Secrets of the Job Hunt


Sunday, July 26, 2009

Jobs Online Fall in June

According to data from the U.S. Bureau of Labor Statistics, the national unemployment rate rose 0.1 percent in June from May’s 9.4 percent to 9.5 percent. Considering the increase in joblessness across the country, it makes sense that there were fewer job listings advertised online during the month.

The Monster Employment Index, put out by job search giant, dropped one percentage point in June. This means that there was a small decline in the number of jobs online last month. According to a recent press release from Monster, this loss of advertised positions was expected.

Job markets across the country have seasonal trends. On average, online recruitment slows during the month of June. Businesses that increase their staff during the summer months, such as employers in the leisure and hospitality industry, have already completed the majority of their hiring. Add to this the fact that places like school districts have not begun to hire new employees and you have a large part of the reason hiring is slower during the month of June.

According to Monster Worldwide, the year-over-year decline in jobs listed online that has been noted since the onset of the nationally experienced recession is showing some signs of slowing. Currently, the Index is down 28 percent, which is a note-worthy improvement from the rate of decline experienced in April and May.

“While U.S. online job availability has remained largely flat since January, the annual pace improved during the second quarter, suggesting some expansion in underlying employer demand for workers,” said senior vice president and chief knowledge officer at Monster Worldwide Jesse Harriott in the company’s recent report. “Still, current levels of online job vacancies are at their lowest since January 2005, illustrating the extent to which hiring has slowed during this recession.”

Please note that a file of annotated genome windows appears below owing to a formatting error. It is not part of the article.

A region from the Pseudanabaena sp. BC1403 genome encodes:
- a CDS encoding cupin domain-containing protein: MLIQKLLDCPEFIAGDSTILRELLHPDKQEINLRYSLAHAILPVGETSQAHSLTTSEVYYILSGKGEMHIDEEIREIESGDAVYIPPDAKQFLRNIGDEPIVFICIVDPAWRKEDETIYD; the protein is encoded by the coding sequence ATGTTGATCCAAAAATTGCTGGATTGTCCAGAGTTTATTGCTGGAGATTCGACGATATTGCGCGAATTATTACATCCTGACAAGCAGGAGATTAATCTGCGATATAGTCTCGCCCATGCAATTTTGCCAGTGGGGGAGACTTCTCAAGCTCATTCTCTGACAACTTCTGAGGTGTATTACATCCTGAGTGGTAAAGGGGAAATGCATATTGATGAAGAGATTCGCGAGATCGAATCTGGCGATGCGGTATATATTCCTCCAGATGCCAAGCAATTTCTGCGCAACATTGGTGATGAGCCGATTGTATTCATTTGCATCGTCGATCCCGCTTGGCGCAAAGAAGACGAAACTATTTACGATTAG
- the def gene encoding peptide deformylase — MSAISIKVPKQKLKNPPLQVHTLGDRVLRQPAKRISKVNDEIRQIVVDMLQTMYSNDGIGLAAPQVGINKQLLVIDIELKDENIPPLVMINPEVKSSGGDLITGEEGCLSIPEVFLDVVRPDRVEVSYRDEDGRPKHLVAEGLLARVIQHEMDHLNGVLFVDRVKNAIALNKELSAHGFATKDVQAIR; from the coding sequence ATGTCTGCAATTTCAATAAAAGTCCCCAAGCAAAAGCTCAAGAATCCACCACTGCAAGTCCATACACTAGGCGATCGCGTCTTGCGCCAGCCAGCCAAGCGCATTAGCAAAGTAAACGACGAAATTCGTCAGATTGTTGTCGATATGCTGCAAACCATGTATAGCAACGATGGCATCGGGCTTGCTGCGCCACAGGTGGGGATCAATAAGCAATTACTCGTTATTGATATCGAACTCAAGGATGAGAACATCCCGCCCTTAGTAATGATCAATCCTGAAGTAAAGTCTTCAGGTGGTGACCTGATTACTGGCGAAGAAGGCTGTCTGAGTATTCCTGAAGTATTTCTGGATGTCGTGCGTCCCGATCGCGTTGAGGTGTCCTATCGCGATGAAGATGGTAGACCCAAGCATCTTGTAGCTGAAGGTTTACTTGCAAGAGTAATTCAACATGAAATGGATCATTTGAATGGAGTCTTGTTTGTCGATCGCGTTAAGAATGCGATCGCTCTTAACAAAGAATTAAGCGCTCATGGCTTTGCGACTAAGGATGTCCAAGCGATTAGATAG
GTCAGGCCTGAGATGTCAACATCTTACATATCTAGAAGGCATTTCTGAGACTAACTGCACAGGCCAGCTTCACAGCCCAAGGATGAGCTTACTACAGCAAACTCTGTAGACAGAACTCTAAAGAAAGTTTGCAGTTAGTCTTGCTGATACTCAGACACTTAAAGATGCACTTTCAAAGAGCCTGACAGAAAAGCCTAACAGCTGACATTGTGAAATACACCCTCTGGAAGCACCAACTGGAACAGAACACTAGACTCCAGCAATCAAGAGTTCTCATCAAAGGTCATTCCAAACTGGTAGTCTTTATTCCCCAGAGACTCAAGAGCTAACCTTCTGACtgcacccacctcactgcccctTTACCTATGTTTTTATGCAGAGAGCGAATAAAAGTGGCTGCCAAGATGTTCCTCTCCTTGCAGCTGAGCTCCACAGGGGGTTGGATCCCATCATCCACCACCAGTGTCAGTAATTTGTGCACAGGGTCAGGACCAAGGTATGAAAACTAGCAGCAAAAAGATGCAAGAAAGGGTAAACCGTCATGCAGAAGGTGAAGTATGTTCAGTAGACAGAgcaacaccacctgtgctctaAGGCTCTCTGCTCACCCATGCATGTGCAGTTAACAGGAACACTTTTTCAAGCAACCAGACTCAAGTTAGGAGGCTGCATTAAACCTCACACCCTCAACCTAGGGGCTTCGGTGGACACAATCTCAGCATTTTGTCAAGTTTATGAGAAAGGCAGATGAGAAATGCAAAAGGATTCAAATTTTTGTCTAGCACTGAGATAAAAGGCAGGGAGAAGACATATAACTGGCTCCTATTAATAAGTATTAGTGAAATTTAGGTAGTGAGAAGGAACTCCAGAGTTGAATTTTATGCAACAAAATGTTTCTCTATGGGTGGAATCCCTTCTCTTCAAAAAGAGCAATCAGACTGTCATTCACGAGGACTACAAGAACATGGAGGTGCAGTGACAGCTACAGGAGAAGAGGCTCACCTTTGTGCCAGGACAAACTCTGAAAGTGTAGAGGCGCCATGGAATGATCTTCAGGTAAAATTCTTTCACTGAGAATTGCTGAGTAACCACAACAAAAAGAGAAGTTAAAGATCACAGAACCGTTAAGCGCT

Monster fond that online job availability increased in 8 of the 20 industry sectors monitored by the Index and 12 of the 23 occupational categories during the month of June. The largest increase in jobs listed online occurred in the real estate, rental and leasing area of employment. Representatives from Monster believe this shows signs that the industry is beginning to stabilize.

According to the report, the increased data in this area of employment occurred around the same time as the National Association of Realtors put out improved statistics on residential sales. This shows that the housing sector might be registering an increase in activity.

As far as occupations monitored by Monster go, the legal and protective services showed the greatest increase in jobs online. During the same period, Monster noted ease in demand for technically skilled positions.

According to Monster, the states with the largest of number of jobs online in relation to their populations were: 1.) Alaska 2.) Maryland 3.) Vermont 4.) Delaware 5.) Rhode Island 6.) Montana 7.) Virginia 8.) Connecticut 9.) Massachusetts and 10.) Wyoming.

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